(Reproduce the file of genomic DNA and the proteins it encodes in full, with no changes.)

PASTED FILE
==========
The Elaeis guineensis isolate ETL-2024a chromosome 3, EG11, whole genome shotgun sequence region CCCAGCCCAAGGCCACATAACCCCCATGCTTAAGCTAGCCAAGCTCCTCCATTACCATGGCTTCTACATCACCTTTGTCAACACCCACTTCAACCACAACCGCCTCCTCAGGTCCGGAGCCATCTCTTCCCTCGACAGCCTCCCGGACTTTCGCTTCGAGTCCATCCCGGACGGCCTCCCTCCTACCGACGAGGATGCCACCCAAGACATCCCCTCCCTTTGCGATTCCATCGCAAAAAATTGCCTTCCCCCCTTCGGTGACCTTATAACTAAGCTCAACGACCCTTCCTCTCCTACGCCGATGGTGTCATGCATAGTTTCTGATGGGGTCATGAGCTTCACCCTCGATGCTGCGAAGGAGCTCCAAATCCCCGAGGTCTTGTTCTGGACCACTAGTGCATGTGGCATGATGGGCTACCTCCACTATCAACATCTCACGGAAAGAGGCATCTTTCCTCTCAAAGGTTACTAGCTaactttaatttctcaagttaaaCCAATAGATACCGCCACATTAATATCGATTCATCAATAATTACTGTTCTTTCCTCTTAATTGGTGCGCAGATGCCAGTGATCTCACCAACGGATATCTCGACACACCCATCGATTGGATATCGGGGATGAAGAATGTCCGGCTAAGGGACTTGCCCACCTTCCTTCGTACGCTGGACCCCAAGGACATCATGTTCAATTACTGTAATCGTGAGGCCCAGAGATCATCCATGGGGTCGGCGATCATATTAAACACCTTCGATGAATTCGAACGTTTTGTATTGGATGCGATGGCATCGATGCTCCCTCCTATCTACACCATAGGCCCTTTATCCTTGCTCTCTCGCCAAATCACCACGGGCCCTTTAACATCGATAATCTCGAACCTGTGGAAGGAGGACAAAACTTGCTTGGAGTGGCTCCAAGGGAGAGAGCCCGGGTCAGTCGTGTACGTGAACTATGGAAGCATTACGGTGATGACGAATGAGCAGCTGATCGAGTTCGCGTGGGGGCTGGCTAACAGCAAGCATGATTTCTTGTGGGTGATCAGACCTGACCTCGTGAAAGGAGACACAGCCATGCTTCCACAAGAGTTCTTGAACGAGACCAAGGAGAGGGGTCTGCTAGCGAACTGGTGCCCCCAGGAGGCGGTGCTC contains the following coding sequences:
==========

The Elaeis guineensis isolate ETL-2024a chromosome 3, EG11, whole genome shotgun sequence region CCCAGCCCAAGGCCACATAACCCCCATGCTTAAGCTAGCCAAGCTCCTCCATTACCATGGCTTCTACATCACCTTTGTCAACACCCACTTCAACCACAACCGCCTCCTCAGGTCCGGAGCCATCTCTTCCCTCGACAGCCTCCCGGACTTTCGCTTCGAGTCCATCCCGGACGGCCTCCCTCCTACCGACGAGGATGCCACCCAAGACATCCCCTCCCTTTGCGATTCCATCGCAAAAAATTGCCTTCCCCCCTTCGGTGACCTTATAACTAAGCTCAACGACCCTTCCTCTCCTACGCCGATGGTGTCATGCATAGTTTCTGATGGGGTCATGAGCTTCACCCTCGATGCTGCGAAGGAGCTCCAAATCCCCGAGGTCTTGTTCTGGACCACTAGTGCATGTGGCATGATGGGCTACCTCCACTATCAACATCTCACGGAAAGAGGCATCTTTCCTCTCAAAGGTTACTAGCTaactttaatttctcaagttaaaCCAATAGATACCGCCACATTAATATCGATTCATCAATAATTACTGTTCTTTCCTCTTAATTGGTGCGCAGATGCCAGTGATCTCACCAACGGATATCTCGACACACCCATCGATTGGATATCGGGGATGAAGAATGTCCGGCTAAGGGACTTGCCCACCTTCCTTCGTACGCTGGACCCCAAGGACATCATGTTCAATTACTGTAATCGTGAGGCCCAGAGATCATCCATGGGGTCGGCGATCATATTAAACACCTTCGATGAATTCGAACGTTTTGTATTGGATGCGATGGCATCGATGCTCCCTCCTATCTACACCATAGGCCCTTTATCCTTGCTCTCTCGCCAAATCACCACGGGCCCTTTAACATCGATAATCTCGAACCTGTGGAAGGAGGACAAAACTTGCTTGGAGTGGCTCCAAGGGAGAGAGCCCGGGTCAGTCGTGTACGTGAACTATGGAAGCATTACGGTGATGACGAATGAGCAGCTGATCGAGTTCGCGTGGGGGCTGGCTAACAGCAAGCATGATTTCTTGTGGGTGATCAGACCTGACCTCGTGAAAGGAGACACAGCCATGCTTCCACAAGAGTTCTTGAACGAGACCAAGGAGAGGGGTCTGCTAGCGAACTGGTGCCCCCAGGAGGCGGTGCTC contains the following coding sequences: